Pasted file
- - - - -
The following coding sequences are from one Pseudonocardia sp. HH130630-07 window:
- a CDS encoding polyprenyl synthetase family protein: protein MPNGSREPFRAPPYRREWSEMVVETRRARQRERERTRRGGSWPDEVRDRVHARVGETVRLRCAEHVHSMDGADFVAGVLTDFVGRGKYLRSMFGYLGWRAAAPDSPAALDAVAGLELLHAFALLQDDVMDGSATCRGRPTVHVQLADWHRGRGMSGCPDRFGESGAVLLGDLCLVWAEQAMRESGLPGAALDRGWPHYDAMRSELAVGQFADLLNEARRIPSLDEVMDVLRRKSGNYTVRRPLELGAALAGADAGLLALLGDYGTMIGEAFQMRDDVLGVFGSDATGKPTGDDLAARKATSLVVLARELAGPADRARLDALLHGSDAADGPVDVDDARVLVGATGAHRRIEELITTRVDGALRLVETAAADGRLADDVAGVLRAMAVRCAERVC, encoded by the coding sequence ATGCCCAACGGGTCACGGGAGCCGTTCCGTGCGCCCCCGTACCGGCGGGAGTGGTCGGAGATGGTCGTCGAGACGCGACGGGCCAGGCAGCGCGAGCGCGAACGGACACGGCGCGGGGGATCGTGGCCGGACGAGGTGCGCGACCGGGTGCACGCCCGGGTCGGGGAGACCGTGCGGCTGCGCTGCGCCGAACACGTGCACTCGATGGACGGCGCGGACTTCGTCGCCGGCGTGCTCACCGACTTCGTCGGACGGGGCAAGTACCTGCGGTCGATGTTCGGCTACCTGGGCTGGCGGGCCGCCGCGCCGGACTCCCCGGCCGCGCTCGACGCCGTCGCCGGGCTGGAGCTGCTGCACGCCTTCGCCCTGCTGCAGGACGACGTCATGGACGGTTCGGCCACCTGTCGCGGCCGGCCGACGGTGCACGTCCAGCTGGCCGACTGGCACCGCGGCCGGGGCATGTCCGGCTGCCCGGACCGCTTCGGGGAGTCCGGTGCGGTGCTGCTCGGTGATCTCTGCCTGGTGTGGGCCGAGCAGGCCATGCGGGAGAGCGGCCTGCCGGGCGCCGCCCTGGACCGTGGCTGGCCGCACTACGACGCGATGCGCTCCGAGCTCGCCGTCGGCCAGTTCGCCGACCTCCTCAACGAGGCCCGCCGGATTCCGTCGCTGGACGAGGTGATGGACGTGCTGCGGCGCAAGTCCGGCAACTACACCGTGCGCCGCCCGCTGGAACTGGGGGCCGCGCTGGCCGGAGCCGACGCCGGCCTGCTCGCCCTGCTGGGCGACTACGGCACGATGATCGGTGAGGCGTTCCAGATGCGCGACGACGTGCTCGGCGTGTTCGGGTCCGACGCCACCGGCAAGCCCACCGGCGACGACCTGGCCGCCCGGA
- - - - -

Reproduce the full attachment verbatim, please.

The following coding sequences are from one Pseudonocardia sp. HH130630-07 window:
- a CDS encoding polyprenyl synthetase family protein: protein MPNGSREPFRAPPYRREWSEMVVETRRARQRERERTRRGGSWPDEVRDRVHARVGETVRLRCAEHVHSMDGADFVAGVLTDFVGRGKYLRSMFGYLGWRAAAPDSPAALDAVAGLELLHAFALLQDDVMDGSATCRGRPTVHVQLADWHRGRGMSGCPDRFGESGAVLLGDLCLVWAEQAMRESGLPGAALDRGWPHYDAMRSELAVGQFADLLNEARRIPSLDEVMDVLRRKSGNYTVRRPLELGAALAGADAGLLALLGDYGTMIGEAFQMRDDVLGVFGSDATGKPTGDDLAARKATSLVVLARELAGPADRARLDALLHGSDAADGPVDVDDARVLVGATGAHRRIEELITTRVDGALRLVETAAADGRLADDVAGVLRAMAVRCAERVC, encoded by the coding sequence ATGCCCAACGGGTCACGGGAGCCGTTCCGTGCGCCCCCGTACCGGCGGGAGTGGTCGGAGATGGTCGTCGAGACGCGACGGGCCAGGCAGCGCGAGCGCGAACGGACACGGCGCGGGGGATCGTGGCCGGACGAGGTGCGCGACCGGGTGCACGCCCGGGTCGGGGAGACCGTGCGGCTGCGCTGCGCCGAACACGTGCACTCGATGGACGGCGCGGACTTCGTCGCCGGCGTGCTCACCGACTTCGTCGGACGGGGCAAGTACCTGCGGTCGATGTTCGGCTACCTGGGCTGGCGGGCCGCCGCGCCGGACTCCCCGGCCGCGCTCGACGCCGTCGCCGGGCTGGAGCTGCTGCACGCCTTCGCCCTGCTGCAGGACGACGTCATGGACGGTTCGGCCACCTGTCGCGGCCGGCCGACGGTGCACGTCCAGCTGGCCGACTGGCACCGCGGCCGGGGCATGTCCGGCTGCCCGGACCGCTTCGGGGAGTCCGGTGCGGTGCTGCTCGGTGATCTCTGCCTGGTGTGGGCCGAGCAGGCCATGCGGGAGAGCGGCCTGCCGGGCGCCGCCCTGGACCGTGGCTGGCCGCACTACGACGCGATGCGCTCCGAGCTCGCCGTCGGCCAGTTCGCCGACCTCCTCAACGAGGCCCGCCGGATTCCGTCGCTGGACGAGGTGATGGACGTGCTGCGGCGCAAGTCCGGCAACTACACCGTGCGCCGCCCGCTGGAACTGGGGGCCGCGCTGGCCGGAGCCGACGCCGGCCTGCTCGCCCTGCTGGGCGACTACGGCACGATGATCGGTGAGGCGTTCCAGATGCGCGACGACGTGCTCGGCGTGTTCGGGTCCGACGCCACCGGCAAGCCCACCGGCGACGACCTGGCCGCCCGGA